Most students come to Wharton with a specific goal in mind. Some arrive with only a vague sense of what an MBA might bring. I was one of them. Sure, I wanted to meet amazing people that were both smarter and more successful than I was. I also wanted to boost my career prospects and learn from the best professors on the planet. Meeting successful leaders, traveling the world… I cannot deny that it all sounded incredibly appealing. But I didn’t truly have a single, overarching purpose.
As my two years at Wharton went by, I often found myself wondering what my true raison d’être might be. I now reflect on the real reason that I came here, and the most important lessons that I take with me:
1.) Don’t take things personally
Richard Parsons, former Chairman of Citigroup, stepped into his role in 2009 facing billions of dollars in losses, millions of enraged customers, and tens of thousands of job cuts. When I asked him how he was able to sleep at night, he said, “I realized that this was just a job. I was going to give it my best shot, but I would not take anything personally.”
As future leaders, we will undoubtedly face crises, troubled companies, and tough decisions. Yet there is more to life than our jobs and, yes, the world will continue after the storm has eased. Don’t get caught up in the emotions that often accompany a tough situation; give it your best shot and don’t take things personally.
2.) You are never alone…and you will never achieve anything by yourself
Leading the team that organized the (amazing!) Wharton Latin America Weekend was the single-most exciting and insightful experience I had at Wharton. I learned how to craft and communicate a vision, to motivate others to rally in support of that vision, and to make my peers accountable. I also learned that no matter how good we are, or how good we think we are, we will never achieve the pinnacles that we can reach when we choose to work together. The greatest resource we will ever have is the individual that is willing to follow a shared dream. Be a leader, and be willing to be led.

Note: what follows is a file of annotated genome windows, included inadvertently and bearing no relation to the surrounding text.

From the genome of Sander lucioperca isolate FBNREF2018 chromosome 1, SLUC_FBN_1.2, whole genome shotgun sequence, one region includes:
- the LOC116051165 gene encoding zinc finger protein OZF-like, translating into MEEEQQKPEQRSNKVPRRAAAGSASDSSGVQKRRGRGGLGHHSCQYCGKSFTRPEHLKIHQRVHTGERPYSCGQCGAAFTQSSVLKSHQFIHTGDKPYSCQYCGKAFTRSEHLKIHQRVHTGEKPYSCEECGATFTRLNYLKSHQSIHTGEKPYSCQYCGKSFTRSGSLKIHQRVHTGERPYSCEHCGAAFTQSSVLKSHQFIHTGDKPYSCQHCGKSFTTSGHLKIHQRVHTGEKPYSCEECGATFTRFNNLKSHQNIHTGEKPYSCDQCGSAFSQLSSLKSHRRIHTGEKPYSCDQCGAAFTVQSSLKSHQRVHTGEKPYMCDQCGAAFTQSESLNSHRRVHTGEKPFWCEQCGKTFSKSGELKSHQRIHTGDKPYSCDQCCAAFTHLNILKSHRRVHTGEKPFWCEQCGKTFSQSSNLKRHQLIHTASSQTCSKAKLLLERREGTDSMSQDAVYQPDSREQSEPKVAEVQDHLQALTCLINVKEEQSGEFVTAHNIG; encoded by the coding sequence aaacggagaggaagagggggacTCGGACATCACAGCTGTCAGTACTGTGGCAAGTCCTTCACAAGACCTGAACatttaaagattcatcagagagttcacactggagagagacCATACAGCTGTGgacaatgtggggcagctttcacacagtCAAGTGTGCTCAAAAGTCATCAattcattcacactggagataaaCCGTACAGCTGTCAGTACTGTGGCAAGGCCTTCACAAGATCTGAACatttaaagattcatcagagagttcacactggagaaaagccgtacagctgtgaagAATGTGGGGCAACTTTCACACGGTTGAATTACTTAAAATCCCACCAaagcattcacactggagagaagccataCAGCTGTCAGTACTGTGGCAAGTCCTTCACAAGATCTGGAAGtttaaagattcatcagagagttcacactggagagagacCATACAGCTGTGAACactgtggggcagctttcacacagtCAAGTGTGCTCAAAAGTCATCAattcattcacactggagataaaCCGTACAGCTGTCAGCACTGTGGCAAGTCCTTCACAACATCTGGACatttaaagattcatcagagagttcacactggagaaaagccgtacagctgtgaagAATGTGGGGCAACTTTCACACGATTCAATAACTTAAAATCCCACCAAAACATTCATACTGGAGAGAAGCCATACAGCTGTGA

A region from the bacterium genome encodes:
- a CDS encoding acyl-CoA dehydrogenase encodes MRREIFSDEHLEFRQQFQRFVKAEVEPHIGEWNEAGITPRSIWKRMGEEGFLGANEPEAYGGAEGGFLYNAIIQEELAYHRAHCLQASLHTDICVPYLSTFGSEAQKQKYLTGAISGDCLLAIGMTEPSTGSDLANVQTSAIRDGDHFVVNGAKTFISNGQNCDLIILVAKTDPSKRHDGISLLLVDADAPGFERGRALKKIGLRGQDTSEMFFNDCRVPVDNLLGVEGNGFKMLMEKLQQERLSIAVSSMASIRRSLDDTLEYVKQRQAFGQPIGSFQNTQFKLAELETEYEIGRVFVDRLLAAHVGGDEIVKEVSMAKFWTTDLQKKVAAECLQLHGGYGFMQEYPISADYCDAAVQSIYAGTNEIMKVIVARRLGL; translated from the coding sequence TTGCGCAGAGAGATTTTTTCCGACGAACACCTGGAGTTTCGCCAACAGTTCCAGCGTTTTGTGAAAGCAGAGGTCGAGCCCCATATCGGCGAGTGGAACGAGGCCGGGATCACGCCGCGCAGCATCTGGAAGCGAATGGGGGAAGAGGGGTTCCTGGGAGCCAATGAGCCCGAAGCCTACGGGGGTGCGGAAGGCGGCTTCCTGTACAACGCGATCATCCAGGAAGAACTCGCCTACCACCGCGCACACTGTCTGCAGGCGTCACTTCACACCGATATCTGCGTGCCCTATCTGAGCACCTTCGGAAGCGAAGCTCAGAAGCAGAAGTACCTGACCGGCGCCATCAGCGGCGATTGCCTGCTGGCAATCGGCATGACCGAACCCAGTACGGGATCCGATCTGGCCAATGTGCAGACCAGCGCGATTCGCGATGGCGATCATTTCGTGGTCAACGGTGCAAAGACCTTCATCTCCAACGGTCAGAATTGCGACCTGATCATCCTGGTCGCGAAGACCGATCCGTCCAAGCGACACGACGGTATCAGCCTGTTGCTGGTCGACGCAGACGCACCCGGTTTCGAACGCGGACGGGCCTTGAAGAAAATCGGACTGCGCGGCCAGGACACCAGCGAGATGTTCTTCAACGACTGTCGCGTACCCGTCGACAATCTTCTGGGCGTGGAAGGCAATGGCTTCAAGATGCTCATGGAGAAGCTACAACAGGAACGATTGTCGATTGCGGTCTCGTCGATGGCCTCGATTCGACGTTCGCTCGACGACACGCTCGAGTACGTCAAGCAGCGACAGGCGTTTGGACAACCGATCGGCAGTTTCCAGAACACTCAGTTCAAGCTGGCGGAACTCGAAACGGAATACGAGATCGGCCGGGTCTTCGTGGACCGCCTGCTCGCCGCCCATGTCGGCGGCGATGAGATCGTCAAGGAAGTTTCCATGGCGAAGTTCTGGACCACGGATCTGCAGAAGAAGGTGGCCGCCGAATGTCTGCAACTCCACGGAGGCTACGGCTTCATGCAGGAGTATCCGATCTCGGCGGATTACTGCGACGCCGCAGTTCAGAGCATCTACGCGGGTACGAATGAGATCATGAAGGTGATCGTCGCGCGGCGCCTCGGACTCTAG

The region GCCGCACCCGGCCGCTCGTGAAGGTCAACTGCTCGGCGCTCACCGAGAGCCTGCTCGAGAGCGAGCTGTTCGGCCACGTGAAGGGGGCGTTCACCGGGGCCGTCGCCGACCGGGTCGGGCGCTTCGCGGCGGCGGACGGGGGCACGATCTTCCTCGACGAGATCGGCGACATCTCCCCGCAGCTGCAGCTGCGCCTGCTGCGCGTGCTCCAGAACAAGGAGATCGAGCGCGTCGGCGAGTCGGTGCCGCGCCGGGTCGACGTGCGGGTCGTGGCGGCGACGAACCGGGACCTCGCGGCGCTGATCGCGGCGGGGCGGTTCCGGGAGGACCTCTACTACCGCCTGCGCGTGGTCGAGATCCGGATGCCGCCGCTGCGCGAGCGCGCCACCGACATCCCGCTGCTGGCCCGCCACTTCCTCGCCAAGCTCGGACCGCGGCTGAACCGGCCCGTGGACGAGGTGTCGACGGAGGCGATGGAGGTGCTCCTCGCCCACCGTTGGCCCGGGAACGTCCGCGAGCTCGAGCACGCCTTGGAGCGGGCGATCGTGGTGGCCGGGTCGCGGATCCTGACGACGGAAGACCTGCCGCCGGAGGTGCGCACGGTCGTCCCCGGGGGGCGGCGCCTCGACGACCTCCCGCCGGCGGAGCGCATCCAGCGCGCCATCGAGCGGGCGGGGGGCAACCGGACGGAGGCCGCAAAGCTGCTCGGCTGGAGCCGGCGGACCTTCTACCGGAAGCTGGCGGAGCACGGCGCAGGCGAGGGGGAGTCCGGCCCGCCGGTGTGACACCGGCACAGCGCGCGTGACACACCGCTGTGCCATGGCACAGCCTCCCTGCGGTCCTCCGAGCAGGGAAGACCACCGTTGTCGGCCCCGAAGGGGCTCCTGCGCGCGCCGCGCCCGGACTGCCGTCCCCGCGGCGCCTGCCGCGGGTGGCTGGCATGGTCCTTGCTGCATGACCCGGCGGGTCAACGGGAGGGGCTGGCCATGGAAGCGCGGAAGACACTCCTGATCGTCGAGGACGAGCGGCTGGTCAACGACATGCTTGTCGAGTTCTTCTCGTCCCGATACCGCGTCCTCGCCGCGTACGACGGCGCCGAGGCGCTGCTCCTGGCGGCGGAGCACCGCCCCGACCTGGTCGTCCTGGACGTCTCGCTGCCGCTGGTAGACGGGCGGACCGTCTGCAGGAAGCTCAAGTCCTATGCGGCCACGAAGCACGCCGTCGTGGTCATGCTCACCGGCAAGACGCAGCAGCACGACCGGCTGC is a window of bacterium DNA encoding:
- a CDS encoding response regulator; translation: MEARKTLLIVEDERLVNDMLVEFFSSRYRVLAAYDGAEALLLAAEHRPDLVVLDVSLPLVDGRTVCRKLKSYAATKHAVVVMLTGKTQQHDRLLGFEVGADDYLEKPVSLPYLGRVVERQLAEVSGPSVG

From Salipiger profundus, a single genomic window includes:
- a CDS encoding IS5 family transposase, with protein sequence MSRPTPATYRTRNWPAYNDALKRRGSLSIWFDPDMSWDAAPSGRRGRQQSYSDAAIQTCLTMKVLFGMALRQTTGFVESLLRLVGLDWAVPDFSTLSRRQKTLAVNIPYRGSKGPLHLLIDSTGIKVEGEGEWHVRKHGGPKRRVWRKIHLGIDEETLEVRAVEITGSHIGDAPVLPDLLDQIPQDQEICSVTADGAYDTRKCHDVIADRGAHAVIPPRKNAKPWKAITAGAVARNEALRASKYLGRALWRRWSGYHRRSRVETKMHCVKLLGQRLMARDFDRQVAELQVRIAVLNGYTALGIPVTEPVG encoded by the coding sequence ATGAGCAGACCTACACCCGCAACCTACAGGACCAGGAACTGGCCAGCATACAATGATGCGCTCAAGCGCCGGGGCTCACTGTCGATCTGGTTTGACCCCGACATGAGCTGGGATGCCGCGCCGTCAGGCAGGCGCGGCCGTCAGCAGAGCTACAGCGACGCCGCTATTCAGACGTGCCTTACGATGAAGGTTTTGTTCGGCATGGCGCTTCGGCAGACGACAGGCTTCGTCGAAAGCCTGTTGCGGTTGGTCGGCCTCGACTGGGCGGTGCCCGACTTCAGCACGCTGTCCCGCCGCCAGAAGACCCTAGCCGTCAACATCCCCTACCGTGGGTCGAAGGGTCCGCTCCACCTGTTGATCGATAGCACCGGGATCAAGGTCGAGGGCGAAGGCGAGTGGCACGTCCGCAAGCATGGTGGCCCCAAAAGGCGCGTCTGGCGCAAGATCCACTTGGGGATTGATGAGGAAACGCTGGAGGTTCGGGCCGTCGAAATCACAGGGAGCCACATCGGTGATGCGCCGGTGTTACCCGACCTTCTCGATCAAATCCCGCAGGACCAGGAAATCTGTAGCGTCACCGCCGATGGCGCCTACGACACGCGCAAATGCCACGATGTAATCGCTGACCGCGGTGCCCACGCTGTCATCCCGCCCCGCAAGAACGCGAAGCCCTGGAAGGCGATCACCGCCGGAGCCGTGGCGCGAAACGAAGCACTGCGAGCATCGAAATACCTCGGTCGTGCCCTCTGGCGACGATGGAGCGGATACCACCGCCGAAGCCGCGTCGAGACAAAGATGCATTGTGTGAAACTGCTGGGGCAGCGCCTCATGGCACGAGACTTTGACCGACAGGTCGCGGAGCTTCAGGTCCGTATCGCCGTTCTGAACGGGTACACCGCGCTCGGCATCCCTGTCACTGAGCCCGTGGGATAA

3.) Improving others’ lives will improve your own
Raising funds with the Wharton Cares team while running my first half-marathon did more than offer a group of children access to high-quality education. It shaped a better me. Waking up at 7am to train every day was challenging, especially considering Wharton’s non-stop social agenda. Yet when the race arrived, withstanding knee pain over the last two miles of the race was well worth it, especially when we had the chance to meet the very children we were helping. Help others, and you will help yourself.
4.) Cherish the unknown
Spending New Year’s Eve in Antarctica was more than trekking across glaciers and going for a week without seeing the night sky. It was about traveling the unknown. At the start of each trek we were given a set of coordinates, nothing else. Not knowing what to expect allowed us to focus in enjoying the journey. Most of us have jobs now; some of us may not in a few years. Don’t worry when you find yourself not knowing where to go, life will take care of leading you there. Cherish the unknown, and enjoy the journey.
5.) It’s all about the people
Wharton sets us up to achieve great things in life – we will all surely be successful. But it’s easy to forget about what’s truly important when you are successful. The past two years have engrained in me the most important lesson of all: life is about the relationships that you build, the lives that you touch, and the people that touch you. Humbled by an unmatched experience and eager to take on the next challenge, I have finally realized that YOU are the real reason I came to Wharton, and you are what gave this experience it’s overarching meaning. Whether you know it or not, each one of you directly or indirectly shaped my, and all of our peers’ experiences. Thank you.
#mywharton #youguysarefuckingawesome #dontwannagraduate #TheEnd
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